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Lecture 17

SOC483Y1 Lecture Notes - Lecture 17: Mit Press, Cognitive Psychology, Edwin Hutchins

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Vanina Leschziner

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SOC483Y1- February 15, 2012
Reading: Edwin Hutchins, selections from “introduction,” “Navigation as Computation,”
chapter 2, “The Implementation of Contemporary Pilotage,” chapter 3, “Cultural
Cognition,” chapter 9 in Cognition in the Wild (The MIT Press, 1995), pp. xi-xiv, 65-67,
92-99, 110-116, 164-174, 353-374.
- Culture is a process
- Anthropologists guilty of accepting marginalization of culture or enhancing it as
they thought they could grant space to powers or limitations of the mind
guilty of overlooking cultural nature of cognition results of this leads us to
make too much of the inside/outside boundary or to assume the primacy of the
boundary over other delimitations of cognitive systems
Hutchins work helps thinking about things beyond the obvious…
Hutchins on whether problem solving would be reduced with globalization across
different countries- if we take into account all the factors Hutchins thinks we need to
keep in mind to understand cognition it goes beyond rationality or ways of thinking
Hutchins cultural anthropologist by training, studied all sorts of things- our reading
is on the study of navigation, worked with US Navy ships and on New Guinea and then
flying and deck operations
“naturally situated cognition” and socially distributed cognition
- Natural because our cognition happens in the wild which reminds you of Jean
Lave critique of many studying cognition Lave introduced artificial
conditions where you cannot really understand cognition as it is artificial and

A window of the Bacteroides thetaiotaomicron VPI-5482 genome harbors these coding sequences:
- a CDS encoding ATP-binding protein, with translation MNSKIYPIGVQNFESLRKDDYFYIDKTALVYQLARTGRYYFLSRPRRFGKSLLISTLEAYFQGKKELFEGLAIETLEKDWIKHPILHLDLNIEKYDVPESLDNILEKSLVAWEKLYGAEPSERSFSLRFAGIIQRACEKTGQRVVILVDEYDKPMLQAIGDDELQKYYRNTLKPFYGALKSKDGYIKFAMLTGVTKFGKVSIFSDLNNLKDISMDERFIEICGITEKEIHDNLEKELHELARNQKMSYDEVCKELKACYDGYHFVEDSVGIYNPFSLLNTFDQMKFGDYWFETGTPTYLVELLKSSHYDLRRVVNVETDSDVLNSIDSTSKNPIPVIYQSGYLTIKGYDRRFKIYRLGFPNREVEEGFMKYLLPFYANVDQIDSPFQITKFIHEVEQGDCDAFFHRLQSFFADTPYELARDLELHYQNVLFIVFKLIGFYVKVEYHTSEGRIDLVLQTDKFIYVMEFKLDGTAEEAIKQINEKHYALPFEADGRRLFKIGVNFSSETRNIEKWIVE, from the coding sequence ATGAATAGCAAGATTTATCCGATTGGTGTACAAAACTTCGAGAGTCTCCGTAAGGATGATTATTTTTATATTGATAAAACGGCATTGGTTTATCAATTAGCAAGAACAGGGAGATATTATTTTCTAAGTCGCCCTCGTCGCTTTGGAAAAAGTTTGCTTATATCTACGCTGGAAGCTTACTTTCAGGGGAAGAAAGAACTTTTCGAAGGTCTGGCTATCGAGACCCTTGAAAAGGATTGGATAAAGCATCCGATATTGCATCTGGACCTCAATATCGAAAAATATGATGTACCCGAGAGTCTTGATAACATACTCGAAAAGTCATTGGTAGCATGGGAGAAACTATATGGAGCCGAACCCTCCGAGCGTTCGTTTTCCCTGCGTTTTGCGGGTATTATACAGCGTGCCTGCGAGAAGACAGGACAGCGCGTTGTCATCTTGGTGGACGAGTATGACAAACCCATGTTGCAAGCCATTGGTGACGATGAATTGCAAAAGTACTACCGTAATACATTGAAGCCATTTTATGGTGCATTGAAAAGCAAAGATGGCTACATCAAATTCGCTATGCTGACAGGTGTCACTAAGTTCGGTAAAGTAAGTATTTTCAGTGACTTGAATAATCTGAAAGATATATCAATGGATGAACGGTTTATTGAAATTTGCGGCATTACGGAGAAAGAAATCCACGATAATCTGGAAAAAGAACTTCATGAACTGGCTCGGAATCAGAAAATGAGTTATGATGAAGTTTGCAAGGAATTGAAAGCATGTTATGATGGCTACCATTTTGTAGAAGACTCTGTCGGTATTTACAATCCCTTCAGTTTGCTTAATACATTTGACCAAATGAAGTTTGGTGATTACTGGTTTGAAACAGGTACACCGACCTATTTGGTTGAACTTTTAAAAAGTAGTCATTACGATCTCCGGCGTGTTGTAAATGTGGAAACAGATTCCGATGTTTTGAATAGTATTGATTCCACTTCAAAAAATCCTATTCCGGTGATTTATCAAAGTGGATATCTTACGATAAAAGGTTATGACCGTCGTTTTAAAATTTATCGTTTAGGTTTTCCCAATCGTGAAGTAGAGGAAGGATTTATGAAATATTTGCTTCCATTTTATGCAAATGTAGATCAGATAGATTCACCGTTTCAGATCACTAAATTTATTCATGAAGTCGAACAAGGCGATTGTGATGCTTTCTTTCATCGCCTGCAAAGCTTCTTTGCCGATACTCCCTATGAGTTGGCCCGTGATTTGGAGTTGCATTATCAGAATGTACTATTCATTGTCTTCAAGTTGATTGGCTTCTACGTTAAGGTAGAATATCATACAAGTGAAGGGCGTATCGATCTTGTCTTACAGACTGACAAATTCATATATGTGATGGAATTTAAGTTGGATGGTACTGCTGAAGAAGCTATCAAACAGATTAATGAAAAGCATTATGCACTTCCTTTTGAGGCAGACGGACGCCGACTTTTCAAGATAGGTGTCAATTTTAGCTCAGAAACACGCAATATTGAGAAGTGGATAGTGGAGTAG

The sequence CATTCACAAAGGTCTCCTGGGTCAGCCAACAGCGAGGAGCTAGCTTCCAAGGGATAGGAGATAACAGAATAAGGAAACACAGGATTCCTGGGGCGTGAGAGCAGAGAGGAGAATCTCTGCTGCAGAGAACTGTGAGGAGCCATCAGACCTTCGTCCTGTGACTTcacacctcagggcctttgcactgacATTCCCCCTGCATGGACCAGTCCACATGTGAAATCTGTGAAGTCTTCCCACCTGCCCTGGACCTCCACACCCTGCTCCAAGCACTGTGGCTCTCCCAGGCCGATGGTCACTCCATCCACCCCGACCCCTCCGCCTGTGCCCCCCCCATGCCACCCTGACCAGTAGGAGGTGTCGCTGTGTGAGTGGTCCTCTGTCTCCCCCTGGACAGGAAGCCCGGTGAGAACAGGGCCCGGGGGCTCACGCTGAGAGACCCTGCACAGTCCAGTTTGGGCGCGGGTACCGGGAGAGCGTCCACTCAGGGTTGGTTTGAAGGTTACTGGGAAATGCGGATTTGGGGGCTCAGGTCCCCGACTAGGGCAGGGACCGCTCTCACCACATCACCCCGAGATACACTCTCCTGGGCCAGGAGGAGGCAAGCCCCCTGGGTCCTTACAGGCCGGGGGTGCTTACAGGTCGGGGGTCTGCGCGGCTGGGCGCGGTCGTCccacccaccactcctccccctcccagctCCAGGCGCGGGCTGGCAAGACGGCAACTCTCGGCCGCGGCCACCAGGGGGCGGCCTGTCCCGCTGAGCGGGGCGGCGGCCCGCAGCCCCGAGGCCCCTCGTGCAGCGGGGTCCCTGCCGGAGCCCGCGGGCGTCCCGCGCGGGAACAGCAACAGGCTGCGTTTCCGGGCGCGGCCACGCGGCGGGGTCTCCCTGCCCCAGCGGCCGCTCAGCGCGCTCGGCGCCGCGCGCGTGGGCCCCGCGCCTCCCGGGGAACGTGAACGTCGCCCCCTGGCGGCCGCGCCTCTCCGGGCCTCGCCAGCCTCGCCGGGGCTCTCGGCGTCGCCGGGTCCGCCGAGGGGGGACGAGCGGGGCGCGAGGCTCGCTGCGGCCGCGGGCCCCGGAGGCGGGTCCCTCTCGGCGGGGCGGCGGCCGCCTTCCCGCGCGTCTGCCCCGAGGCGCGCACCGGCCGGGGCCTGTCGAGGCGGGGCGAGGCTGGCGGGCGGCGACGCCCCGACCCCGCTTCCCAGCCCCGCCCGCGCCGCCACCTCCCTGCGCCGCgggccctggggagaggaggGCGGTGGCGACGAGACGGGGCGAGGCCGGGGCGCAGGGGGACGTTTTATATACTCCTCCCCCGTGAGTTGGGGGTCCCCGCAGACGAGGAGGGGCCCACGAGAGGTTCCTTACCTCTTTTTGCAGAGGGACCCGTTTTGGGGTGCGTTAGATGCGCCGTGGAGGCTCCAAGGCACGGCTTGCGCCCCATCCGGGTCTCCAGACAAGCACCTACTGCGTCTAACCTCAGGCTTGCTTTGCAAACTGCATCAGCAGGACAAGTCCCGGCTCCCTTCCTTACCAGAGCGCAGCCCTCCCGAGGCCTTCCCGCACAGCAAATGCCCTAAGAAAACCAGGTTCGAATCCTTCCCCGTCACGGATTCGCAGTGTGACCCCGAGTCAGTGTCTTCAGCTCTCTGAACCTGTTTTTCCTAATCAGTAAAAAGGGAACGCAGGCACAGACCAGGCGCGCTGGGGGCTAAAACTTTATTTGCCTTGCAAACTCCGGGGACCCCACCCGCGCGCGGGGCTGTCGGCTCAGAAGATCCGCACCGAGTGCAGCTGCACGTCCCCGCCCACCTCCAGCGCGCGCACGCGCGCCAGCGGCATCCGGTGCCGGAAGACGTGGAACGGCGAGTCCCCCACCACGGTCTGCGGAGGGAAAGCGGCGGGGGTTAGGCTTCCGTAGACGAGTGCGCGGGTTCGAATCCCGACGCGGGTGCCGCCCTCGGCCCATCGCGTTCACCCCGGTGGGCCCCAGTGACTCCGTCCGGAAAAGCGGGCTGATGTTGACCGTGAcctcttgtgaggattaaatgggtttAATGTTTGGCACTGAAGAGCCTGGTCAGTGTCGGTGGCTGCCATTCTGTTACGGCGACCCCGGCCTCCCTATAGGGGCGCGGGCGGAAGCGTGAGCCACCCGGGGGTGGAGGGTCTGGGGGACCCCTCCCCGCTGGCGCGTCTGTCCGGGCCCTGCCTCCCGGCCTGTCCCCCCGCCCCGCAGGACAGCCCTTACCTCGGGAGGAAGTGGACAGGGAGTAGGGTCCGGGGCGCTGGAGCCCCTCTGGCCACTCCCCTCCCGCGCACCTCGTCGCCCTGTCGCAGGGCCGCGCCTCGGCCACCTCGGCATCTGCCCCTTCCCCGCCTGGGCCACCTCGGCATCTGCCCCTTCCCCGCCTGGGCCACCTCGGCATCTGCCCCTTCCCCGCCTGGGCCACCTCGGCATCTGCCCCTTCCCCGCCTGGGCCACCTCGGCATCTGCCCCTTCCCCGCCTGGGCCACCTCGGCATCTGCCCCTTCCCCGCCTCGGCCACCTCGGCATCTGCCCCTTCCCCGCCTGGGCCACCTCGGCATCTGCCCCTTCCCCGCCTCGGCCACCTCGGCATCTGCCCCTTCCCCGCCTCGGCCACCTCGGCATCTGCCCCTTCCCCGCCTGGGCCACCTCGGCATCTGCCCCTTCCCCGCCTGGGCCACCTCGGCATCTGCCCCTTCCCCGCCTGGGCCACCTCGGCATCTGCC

not like real life vs. Hutchins adds to Lave is that they do not have materials
- Also anthropology influenced- in the conclusion Hutchins explains where
anthropologists coming from reacting to behaviorist tendencies moving to the
- Psychology and anthropology was very behaviorist focused trying to
understand behavior by looking at people which led to an analysis of culture
and cognition which happens inside the mind (Geertz) related in that people
would study cognition and culture in terms of what people could verbalize
why they talked about it
- 1. First cognitive psychology turned inward- functioning with what people need
to know to be a good member (Tylor) knowledge that people need to have to
be good members of society which is declarative knowledge
- 2. It turned away from practice inquiring about what people know people
stopped looking at what they do and looked at what they say they do therefore
we see Hutchins emphasis on study in the wild inward and outward
- Cannot say inside or outside are distinct no binary
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